Politicians showing little confidence in democracy

Tuesday night Jacksonville will learn whether the City Council trusts voters to make decisions important to the community and its heritage.
An ordinance calling for a straw vote on the future of local historical monuments is up for a final vote. Committee votes call for it to be defeated, a position advocated by local liberal organizations and a group of local business and civic leaders.
The ploy is to defeat the resolution, avoid a referendum, and then hold a “community conversation” about what to do with the monuments.
The conversation, conveniently, would be timed to end after next year’s city elections. There is no need for a conversation because this issue has been debated for years. It already has resulted in the midnight removal of a statue that stood in Hemming Park, now Johnson Park, for nearly a century.
It also seems likely that the “conversation” would be rendered moot by the revival of a bill to remove the Women of the Southland statue of a widow and children in Springfield Park. That bill had been deferred and is reposing in committees.
Several Republicans have been voting against the referendum bill and Eye on Jacksonville will be watching them on the final vote.
One poll indicates the people, including a majority of Democrats, want to retain the city’s historical monuments.
Two separate groups have looked into this issue and neither recommended removing statues. One was the City Council Task Force on Civil Rights History, which held hearings involving a wide range of viewpoints and in 2018 produced recommendations for greater recognition of the achievements of local residents with black skin and for improving race relations.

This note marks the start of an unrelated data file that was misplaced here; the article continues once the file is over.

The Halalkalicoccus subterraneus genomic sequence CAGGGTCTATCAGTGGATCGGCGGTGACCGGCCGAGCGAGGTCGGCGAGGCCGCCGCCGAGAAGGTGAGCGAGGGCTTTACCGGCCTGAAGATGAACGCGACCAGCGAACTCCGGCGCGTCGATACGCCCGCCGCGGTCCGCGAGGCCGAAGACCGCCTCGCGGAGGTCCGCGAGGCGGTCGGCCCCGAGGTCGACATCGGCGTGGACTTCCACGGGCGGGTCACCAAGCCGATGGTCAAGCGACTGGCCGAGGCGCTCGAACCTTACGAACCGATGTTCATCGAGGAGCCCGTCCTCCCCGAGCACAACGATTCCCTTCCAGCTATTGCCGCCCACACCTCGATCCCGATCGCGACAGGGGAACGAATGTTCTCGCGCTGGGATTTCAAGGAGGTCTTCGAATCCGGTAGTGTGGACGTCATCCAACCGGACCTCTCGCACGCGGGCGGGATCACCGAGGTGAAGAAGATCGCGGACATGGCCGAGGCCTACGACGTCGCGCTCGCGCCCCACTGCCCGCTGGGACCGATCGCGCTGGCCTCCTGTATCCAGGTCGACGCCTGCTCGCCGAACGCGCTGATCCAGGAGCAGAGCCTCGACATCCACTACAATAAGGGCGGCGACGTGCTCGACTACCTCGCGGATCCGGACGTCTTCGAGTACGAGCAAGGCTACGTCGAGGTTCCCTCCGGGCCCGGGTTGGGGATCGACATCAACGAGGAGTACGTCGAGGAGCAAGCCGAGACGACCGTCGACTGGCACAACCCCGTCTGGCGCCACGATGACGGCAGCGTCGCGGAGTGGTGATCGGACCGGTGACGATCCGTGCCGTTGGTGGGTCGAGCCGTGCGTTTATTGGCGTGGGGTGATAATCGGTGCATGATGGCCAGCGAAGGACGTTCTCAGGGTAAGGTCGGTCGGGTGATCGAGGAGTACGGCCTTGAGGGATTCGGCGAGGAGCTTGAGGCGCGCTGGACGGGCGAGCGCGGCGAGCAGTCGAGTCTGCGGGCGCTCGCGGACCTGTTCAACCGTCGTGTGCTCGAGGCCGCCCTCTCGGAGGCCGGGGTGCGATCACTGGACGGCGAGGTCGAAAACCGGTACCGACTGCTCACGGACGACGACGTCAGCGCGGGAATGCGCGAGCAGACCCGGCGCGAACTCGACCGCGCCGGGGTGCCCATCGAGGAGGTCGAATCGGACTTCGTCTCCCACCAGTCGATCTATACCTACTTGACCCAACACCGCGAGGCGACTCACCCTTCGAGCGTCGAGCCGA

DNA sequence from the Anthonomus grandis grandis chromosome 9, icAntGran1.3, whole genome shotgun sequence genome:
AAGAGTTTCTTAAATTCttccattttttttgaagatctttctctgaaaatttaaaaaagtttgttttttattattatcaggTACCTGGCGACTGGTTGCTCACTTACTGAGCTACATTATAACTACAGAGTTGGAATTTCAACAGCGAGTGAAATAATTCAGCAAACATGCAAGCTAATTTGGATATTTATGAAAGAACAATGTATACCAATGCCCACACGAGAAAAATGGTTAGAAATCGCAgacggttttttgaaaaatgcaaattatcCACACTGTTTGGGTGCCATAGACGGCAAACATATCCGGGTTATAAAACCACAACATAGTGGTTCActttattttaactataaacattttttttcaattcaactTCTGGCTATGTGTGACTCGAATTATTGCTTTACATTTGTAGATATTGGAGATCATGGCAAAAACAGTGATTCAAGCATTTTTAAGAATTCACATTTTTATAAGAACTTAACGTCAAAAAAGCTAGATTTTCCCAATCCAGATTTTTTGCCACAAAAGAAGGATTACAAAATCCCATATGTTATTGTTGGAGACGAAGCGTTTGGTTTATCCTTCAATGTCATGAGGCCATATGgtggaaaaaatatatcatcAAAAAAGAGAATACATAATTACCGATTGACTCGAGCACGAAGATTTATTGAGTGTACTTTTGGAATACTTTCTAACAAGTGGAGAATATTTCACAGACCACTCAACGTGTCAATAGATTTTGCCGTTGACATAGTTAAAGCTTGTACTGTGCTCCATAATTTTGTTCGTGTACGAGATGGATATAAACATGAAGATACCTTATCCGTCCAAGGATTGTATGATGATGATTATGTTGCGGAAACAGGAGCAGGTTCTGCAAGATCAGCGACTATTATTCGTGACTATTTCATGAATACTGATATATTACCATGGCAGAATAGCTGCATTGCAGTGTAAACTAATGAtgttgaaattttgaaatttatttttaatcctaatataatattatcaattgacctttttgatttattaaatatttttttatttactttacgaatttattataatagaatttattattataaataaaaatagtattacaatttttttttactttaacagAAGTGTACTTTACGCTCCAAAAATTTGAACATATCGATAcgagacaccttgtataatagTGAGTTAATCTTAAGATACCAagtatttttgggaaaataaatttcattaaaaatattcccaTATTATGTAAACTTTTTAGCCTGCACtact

Local activist Blake Harper is championing an alternative to removal that should appeal to both sides.
He heads the Unity Project, which proposes retaining the existing monuments and statues related to the city’s history and adding new ones that recognize and honor the contributions of Jacksonville citizens with black skin to add context to the city’s history.
Both the Northside Coalition and the Jacksonville Civic Council favor revising the city’s history by removing all monuments and historical markers related to the Civil War.
What then? Rewrite history books? It all smacks of the Biden administration’s Disinformation Governance Board, which many Americans believe was established primarily to promulgate disinformation (and now has been put on “pause.”)
By deciding to preserve and augment its history, Jacksonville would show the fractured nation that Bold New City is more interested in uniting than dividing its citizens.

Lloyd Brown

Lloyd was born in Jacksonville. Graduated from the University of North Florida. He spent nearly 50 years of his life in the newspaper business …beginning as a copy boy and retiring as editorial page editor for Florida Times Union. He has also been published in a number of national newspapers and magazines, as well as Internet sites. Married with children. Military Vet. Retired. Man of few words but the words are researched well, deeply considered and thoughtfully written.

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